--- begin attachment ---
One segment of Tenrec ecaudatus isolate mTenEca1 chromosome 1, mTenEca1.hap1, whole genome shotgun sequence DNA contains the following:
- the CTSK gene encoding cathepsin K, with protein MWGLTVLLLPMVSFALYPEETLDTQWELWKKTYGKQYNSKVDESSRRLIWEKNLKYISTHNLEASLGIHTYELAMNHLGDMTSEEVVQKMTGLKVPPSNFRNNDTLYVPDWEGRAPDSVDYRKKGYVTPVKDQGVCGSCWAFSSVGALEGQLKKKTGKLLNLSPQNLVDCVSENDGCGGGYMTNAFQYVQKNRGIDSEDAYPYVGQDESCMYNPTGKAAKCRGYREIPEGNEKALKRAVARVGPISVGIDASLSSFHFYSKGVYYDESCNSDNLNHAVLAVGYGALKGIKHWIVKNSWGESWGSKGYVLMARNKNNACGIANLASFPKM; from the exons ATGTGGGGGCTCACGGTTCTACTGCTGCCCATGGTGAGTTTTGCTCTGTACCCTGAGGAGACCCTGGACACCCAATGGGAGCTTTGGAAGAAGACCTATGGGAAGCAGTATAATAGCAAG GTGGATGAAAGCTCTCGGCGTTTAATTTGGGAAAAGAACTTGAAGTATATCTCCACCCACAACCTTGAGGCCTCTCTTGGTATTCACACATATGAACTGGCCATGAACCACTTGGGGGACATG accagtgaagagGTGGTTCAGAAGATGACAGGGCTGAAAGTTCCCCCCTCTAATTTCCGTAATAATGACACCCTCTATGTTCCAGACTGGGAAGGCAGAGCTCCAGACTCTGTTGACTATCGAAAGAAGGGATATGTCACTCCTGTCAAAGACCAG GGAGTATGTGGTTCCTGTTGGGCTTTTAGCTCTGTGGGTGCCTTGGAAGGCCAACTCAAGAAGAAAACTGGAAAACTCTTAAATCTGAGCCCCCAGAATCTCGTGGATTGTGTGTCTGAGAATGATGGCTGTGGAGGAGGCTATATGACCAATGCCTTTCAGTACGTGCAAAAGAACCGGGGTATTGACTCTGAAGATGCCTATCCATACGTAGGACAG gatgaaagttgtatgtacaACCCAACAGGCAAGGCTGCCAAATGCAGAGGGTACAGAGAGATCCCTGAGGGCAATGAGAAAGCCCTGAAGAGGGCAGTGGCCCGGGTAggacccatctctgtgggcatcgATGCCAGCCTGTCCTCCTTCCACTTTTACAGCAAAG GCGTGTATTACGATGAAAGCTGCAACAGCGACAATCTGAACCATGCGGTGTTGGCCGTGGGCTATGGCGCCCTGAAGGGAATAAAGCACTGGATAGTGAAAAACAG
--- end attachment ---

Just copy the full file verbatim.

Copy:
One segment of Tenrec ecaudatus isolate mTenEca1 chromosome 1, mTenEca1.hap1, whole genome shotgun sequence DNA contains the following:
- the CTSK gene encoding cathepsin K, with protein MWGLTVLLLPMVSFALYPEETLDTQWELWKKTYGKQYNSKVDESSRRLIWEKNLKYISTHNLEASLGIHTYELAMNHLGDMTSEEVVQKMTGLKVPPSNFRNNDTLYVPDWEGRAPDSVDYRKKGYVTPVKDQGVCGSCWAFSSVGALEGQLKKKTGKLLNLSPQNLVDCVSENDGCGGGYMTNAFQYVQKNRGIDSEDAYPYVGQDESCMYNPTGKAAKCRGYREIPEGNEKALKRAVARVGPISVGIDASLSSFHFYSKGVYYDESCNSDNLNHAVLAVGYGALKGIKHWIVKNSWGESWGSKGYVLMARNKNNACGIANLASFPKM; from the exons ATGTGGGGGCTCACGGTTCTACTGCTGCCCATGGTGAGTTTTGCTCTGTACCCTGAGGAGACCCTGGACACCCAATGGGAGCTTTGGAAGAAGACCTATGGGAAGCAGTATAATAGCAAG GTGGATGAAAGCTCTCGGCGTTTAATTTGGGAAAAGAACTTGAAGTATATCTCCACCCACAACCTTGAGGCCTCTCTTGGTATTCACACATATGAACTGGCCATGAACCACTTGGGGGACATG accagtgaagagGTGGTTCAGAAGATGACAGGGCTGAAAGTTCCCCCCTCTAATTTCCGTAATAATGACACCCTCTATGTTCCAGACTGGGAAGGCAGAGCTCCAGACTCTGTTGACTATCGAAAGAAGGGATATGTCACTCCTGTCAAAGACCAG GGAGTATGTGGTTCCTGTTGGGCTTTTAGCTCTGTGGGTGCCTTGGAAGGCCAACTCAAGAAGAAAACTGGAAAACTCTTAAATCTGAGCCCCCAGAATCTCGTGGATTGTGTGTCTGAGAATGATGGCTGTGGAGGAGGCTATATGACCAATGCCTTTCAGTACGTGCAAAAGAACCGGGGTATTGACTCTGAAGATGCCTATCCATACGTAGGACAG gatgaaagttgtatgtacaACCCAACAGGCAAGGCTGCCAAATGCAGAGGGTACAGAGAGATCCCTGAGGGCAATGAGAAAGCCCTGAAGAGGGCAGTGGCCCGGGTAggacccatctctgtgggcatcgATGCCAGCCTGTCCTCCTTCCACTTTTACAGCAAAG GCGTGTATTACGATGAAAGCTGCAACAGCGACAATCTGAACCATGCGGTGTTGGCCGTGGGCTATGGCGCCCTGAAGGGAATAAAGCACTGGATAGTGAAAAACAG